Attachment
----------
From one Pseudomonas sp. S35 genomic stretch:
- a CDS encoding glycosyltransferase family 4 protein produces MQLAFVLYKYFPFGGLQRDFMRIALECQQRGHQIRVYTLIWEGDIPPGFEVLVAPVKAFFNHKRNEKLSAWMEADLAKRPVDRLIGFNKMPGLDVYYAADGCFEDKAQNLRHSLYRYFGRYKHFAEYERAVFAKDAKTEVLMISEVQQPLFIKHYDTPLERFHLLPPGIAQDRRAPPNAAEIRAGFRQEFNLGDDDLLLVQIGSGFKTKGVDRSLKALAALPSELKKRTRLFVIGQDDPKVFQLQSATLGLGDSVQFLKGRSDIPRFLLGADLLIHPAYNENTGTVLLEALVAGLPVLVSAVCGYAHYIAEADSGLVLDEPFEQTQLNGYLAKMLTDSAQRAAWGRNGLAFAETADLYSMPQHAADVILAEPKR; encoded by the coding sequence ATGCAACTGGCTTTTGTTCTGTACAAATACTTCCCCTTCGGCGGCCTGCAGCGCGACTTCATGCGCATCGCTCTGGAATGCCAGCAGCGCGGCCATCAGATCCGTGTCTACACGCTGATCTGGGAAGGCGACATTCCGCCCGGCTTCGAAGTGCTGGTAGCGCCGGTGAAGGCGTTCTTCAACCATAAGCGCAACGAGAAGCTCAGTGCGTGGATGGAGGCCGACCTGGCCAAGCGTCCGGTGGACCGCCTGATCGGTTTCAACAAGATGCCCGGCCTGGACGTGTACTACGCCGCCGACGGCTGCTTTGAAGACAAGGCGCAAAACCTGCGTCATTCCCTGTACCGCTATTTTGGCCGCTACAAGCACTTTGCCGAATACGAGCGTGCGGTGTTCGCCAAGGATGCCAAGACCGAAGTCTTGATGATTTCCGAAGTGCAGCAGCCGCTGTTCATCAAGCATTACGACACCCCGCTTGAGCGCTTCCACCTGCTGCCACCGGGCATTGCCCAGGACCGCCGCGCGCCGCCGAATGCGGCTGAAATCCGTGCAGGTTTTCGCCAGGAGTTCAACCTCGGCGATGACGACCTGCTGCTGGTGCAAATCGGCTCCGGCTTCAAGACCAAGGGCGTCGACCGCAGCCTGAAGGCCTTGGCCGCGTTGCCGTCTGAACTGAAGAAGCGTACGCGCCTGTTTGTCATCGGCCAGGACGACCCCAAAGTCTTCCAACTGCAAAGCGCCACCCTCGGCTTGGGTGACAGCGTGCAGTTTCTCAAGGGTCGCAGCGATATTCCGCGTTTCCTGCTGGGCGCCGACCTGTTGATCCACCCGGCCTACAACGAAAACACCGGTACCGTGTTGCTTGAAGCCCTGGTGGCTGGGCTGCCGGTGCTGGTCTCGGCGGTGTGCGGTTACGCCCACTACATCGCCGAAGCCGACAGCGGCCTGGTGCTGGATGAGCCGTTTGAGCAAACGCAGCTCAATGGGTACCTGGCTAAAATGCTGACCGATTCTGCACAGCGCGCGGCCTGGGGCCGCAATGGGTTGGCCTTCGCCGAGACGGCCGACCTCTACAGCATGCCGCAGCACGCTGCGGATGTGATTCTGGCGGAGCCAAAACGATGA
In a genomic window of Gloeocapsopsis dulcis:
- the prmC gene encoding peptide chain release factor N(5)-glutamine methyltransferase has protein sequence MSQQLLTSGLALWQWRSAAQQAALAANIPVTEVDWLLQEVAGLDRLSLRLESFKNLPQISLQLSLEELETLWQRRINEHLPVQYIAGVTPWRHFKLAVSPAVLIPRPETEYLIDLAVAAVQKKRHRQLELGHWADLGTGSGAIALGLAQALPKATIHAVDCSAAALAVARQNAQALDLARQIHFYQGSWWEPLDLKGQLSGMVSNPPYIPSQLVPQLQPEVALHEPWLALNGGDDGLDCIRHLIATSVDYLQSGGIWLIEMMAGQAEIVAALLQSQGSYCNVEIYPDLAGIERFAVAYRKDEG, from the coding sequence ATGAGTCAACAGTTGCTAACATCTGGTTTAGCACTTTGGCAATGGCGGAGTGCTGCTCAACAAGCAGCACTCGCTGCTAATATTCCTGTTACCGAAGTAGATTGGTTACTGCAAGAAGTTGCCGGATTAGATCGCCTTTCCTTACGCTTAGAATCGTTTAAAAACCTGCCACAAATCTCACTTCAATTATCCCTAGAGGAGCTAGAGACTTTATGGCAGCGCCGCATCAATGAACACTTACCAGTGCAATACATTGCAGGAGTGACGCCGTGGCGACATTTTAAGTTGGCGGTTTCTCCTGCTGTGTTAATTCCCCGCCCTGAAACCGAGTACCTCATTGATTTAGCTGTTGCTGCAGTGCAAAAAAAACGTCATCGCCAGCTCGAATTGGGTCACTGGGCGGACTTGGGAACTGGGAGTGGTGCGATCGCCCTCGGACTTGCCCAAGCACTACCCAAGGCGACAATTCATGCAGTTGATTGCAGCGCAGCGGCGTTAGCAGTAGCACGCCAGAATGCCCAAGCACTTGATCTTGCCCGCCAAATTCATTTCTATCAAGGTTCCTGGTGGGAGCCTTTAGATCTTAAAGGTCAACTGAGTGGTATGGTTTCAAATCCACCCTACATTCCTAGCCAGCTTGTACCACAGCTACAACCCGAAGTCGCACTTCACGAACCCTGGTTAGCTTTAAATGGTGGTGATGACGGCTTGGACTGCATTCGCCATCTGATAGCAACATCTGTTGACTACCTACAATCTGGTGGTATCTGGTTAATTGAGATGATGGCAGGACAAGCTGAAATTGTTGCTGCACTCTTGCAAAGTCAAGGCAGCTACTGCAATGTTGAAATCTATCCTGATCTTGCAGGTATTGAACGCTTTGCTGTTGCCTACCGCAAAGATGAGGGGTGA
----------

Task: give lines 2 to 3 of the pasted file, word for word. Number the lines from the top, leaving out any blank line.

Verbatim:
- a CDS encoding glycosyltransferase family 4 protein produces MQLAFVLYKYFPFGGLQRDFMRIALECQQRGHQIRVYTLIWEGDIPPGFEVLVAPVKAFFNHKRNEKLSAWMEADLAKRPVDRLIGFNKMPGLDVYYAADGCFEDKAQNLRHSLYRYFGRYKHFAEYERAVFAKDAKTEVLMISEVQQPLFIKHYDTPLERFHLLPPGIAQDRRAPPNAAEIRAGFRQEFNLGDDDLLLVQIGSGFKTKGVDRSLKALAALPSELKKRTRLFVIGQDDPKVFQLQSATLGLGDSVQFLKGRSDIPRFLLGADLLIHPAYNENTGTVLLEALVAGLPVLVSAVCGYAHYIAEADSGLVLDEPFEQTQLNGYLAKMLTDSAQRAAWGRNGLAFAETADLYSMPQHAADVILAEPKR; encoded by the coding sequence ATGCAACTGGCTTTTGTTCTGTACAAATACTTCCCCTTCGGCGGCCTGCAGCGCGACTTCATGCGCATCGCTCTGGAATGCCAGCAGCGCGGCCATCAGATCCGTGTCTACACGCTGATCTGGGAAGGCGACATTCCGCCCGGCTTCGAAGTGCTGGTAGCGCCGGTGAAGGCGTTCTTCAACCATAAGCGCAACGAGAAGCTCAGTGCGTGGATGGAGGCCGACCTGGCCAAGCGTCCGGTGGACCGCCTGATCGGTTTCAACAAGATGCCCGGCCTGGACGTGTACTACGCCGCCGACGGCTGCTTTGAAGACAAGGCGCAAAACCTGCGTCATTCCCTGTACCGCTATTTTGGCCGCTACAAGCACTTTGCCGAATACGAGCGTGCGGTGTTCGCCAAGGATGCCAAGACCGAAGTCTTGATGATTTCCGAAGTGCAGCAGCCGCTGTTCATCAAGCATTACGACACCCCGCTTGAGCGCTTCCACCTGCTGCCACCGGGCATTGCCCAGGACCGCCGCGCGCCGCCGAATGCGGCTGAAATCCGTGCAGGTTTTCGCCAGGAGTTCAACCTCGGCGATGACGACCTGCTGCTGGTGCAAATCGGCTCCGGCTTCAAGACCAAGGGCGTCGACCGCAGCCTGAAGGCCTTGGCCGCGTTGCCGTCTGAACTGAAGAAGCGTACGCGCCTGTTTGTCATCGGCCAGGACGACCCCAAAGTCTTCCAACTGCAAAGCGCCACCCTCGGCTTGGGTGACAGCGTGCAGTTTCTCAAGGGTCGCAGCGATATTCCGCGTTTCCTGCTGGGCGCCGACCTGTTGATCCACCCGGCCTACAACGAAAACACCGGTACCGTGTTGCTTGAAGCCCTGGTGGCTGGGCTGCCGGTGCTGGTCTCGGCGGTGTGCGGTTACGCCCACTACATCGCCGAAGCCGACAGCGGCCTGGTGCTGGATGAGCCGTTTGAGCAAACGCAGCTCAATGGGTACCTGGCTAAAATGCTGACCGATTCTGCACAGCGCGCGGCCTGGGGCCGCAATGGGTTGGCCTTCGCCGAGACGGCCGACCTCTACAGCATGCCGCAGCACGCTGCGGATGTGATTCTGGCGGAGCCAAAACGATGA
In a genomic window of Gloeocapsopsis dulcis: